Humanist Discussion Group, Vol. 17, No. 163.
Centre for Computing in the Humanities, King's College London
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Date: Sat, 26 Jul 2003 07:13:04 +0100
From: Willard McCarty <email@example.com>
Subject: a philosophy of tools?
In his essay "The Function of Measurement in Modern Physical Science"
(1961), reprinted in The Essential Tension (1977), Thomas Kuhn argues that
"a quite highly developed body of theory is ordinarily prerequisite to
fruitful measurement in the physical sciences" (201). To put a complex
argument crudely, theory is needed to tell the researcher where and how to
look and what sorts of numbers to expect; contrary to the popular notion,
measurement seldom if ever leads to discovery. In consequence, it may seem
to follow "that in these sciences theory must always lead experiment and
that the latter has at best a decidely secondary role". But, as he notes,
"that implication depends upon identifying 'experiment' with
'measurement'", which he disavows and which would seem obviously false. "It
is only because significant quantitative comparison of theories with nature
comes at such a late stage in the development of a science," he continues,
"that theory has seemed to have so decisive a lead." If instead we were to
focus on "the qualitative experimentation that dominates the earlier
developmental stages of a physical science and continues to play a role
later on, the balance would be quite different. Perhaps, even then, we
would not wish to say that experiment is prior to theory (though experience
surely is), but we would certainly find vastly more symmetry and continuity
in the ongoing dialogue between the two" (201).
Thomas K Burch, in "Computer Modelling of Theory: Explanation for the 21st
Century", (in The Explanatory Power of Models, ed. Robert Franck, Methodos
Series, vol. 1. Boston: Kluwer Academic, 2002), notes that the word
'theory' varies widely in meaning across writers, disciplines and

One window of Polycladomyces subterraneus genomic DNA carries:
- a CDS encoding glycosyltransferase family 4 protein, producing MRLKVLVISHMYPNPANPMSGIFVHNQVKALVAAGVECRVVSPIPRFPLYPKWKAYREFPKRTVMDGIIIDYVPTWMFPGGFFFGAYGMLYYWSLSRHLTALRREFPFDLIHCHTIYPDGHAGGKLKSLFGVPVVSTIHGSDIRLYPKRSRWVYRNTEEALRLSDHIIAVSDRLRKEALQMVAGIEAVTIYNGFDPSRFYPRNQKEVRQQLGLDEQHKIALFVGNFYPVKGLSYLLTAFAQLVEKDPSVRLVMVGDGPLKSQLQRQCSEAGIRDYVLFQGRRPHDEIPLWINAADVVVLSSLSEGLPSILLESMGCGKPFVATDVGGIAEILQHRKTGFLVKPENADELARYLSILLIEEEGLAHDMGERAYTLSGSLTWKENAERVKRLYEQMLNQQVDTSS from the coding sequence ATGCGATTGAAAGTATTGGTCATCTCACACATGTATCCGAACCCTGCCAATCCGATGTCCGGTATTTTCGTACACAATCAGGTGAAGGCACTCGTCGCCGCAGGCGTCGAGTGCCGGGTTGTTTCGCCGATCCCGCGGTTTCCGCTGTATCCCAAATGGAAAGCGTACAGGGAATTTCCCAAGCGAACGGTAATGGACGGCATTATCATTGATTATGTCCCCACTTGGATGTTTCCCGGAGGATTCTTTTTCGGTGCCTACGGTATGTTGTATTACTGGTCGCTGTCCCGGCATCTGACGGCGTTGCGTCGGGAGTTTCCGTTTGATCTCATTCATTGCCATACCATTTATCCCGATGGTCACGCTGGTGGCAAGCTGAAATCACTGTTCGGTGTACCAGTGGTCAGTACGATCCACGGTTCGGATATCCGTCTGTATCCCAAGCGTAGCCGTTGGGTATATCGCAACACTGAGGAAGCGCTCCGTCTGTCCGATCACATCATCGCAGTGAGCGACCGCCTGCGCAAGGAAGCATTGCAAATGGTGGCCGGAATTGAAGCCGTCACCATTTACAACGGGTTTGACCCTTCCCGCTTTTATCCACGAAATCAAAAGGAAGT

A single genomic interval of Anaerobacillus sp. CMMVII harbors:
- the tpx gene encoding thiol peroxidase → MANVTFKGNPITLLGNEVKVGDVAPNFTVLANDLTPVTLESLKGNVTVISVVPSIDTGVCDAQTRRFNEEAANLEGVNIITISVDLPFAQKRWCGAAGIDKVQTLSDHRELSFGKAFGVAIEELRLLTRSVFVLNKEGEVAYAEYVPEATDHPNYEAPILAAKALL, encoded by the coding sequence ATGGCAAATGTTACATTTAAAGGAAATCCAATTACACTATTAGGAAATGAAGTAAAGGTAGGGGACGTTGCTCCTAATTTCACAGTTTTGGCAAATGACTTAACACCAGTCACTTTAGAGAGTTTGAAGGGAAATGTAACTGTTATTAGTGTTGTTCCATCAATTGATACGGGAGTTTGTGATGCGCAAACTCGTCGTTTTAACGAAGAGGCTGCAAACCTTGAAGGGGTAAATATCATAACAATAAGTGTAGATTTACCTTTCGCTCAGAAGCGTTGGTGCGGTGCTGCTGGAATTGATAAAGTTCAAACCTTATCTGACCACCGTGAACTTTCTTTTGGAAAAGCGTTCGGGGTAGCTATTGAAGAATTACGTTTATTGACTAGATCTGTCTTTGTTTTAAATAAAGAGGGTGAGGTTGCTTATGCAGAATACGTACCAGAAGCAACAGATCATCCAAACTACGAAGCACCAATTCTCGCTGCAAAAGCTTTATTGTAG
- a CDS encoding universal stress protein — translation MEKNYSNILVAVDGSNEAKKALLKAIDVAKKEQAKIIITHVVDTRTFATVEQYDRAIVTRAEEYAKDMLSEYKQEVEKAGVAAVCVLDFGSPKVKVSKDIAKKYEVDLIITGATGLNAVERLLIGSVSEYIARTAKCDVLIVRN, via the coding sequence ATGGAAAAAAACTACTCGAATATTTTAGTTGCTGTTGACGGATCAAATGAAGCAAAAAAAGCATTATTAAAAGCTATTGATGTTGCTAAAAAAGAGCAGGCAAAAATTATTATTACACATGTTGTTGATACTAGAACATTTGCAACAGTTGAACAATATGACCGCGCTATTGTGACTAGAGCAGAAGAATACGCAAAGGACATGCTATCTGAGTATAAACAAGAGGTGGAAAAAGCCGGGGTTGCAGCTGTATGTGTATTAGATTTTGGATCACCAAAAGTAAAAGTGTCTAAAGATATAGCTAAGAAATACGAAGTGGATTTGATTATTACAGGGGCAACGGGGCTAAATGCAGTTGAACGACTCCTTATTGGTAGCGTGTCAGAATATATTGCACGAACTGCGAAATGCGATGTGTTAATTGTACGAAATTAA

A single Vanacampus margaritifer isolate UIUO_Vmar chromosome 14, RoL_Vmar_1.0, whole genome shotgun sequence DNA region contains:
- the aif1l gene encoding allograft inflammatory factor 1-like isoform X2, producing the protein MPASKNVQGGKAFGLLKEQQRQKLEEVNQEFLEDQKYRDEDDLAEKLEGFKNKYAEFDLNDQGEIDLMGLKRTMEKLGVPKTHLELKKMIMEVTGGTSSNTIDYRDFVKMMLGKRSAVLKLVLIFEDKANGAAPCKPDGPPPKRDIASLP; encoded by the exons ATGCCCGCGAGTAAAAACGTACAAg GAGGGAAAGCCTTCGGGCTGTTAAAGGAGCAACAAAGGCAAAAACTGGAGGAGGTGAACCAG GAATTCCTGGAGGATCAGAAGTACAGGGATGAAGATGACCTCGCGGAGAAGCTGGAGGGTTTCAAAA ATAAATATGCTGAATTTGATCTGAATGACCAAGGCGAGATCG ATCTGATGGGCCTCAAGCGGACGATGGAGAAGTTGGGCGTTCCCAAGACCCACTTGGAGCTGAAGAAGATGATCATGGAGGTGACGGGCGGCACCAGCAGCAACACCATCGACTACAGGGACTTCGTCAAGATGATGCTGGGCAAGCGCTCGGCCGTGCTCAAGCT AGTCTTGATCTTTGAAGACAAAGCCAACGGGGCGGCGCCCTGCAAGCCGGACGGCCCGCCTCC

disciplinary groups (245); so also 'experiment'. So we have to be cautious
in drawing conclusions for our own field(s) from Kuhn's argument. At the
same time, however, we encounter the broad effects of what Ian Hacking
calls a "theory-dominated" philosophy of science both in the classroom and
in conversation with our colleagues. So mutatis mutandis: is our function
(I can imagine being rhetorically asked) not to verify ideas thought by
others about digitally represented cultural artifacts, events &c?
Somehow, it seems to me, we have to get our idea of mind out of its bony
cage right to the cutting edge of the tool, or as Edwin Hutchins says in
Cognition in the Wild (MIT Press, 1995), move the boundary of the unit of
cognitive analysis out beyond the skin of the individual so that we might
begin dealing with what he calls "cognitive ecologies" (1995: 287). One of
the greatest strengths of our practice is that through it we preside, more
or less made self-aware by it, over the encounter of mind with stubborn
data. In the encounter, as Kuhn suggests, theory does not always come
first. Sometimes we come to it with no theory at all, or nothing worthy of
being called a coherent idea. Sometimes -- is it not so? -- we find the
ideas there, in that encounter. How?
One thing that would seem to follow from this is the epistemological
importance of the tool. Does not the person who designs and crafts the
investigative instrument play a crucial, intellectual role? Our tools
realize ideas in themselves. How might we begin to undestand the
'philosophy' (if you will) in and of tools? How might we begin to explain
it to those who cannot read the tool? How might we communicate it?
Dr Willard McCarty | Senior Lecturer | Centre for Computing in the
Humanities | King's College London | Strand | London WC2R 2LS || +44 (0)20
7848-2784 fax: -2980 || firstname.lastname@example.org
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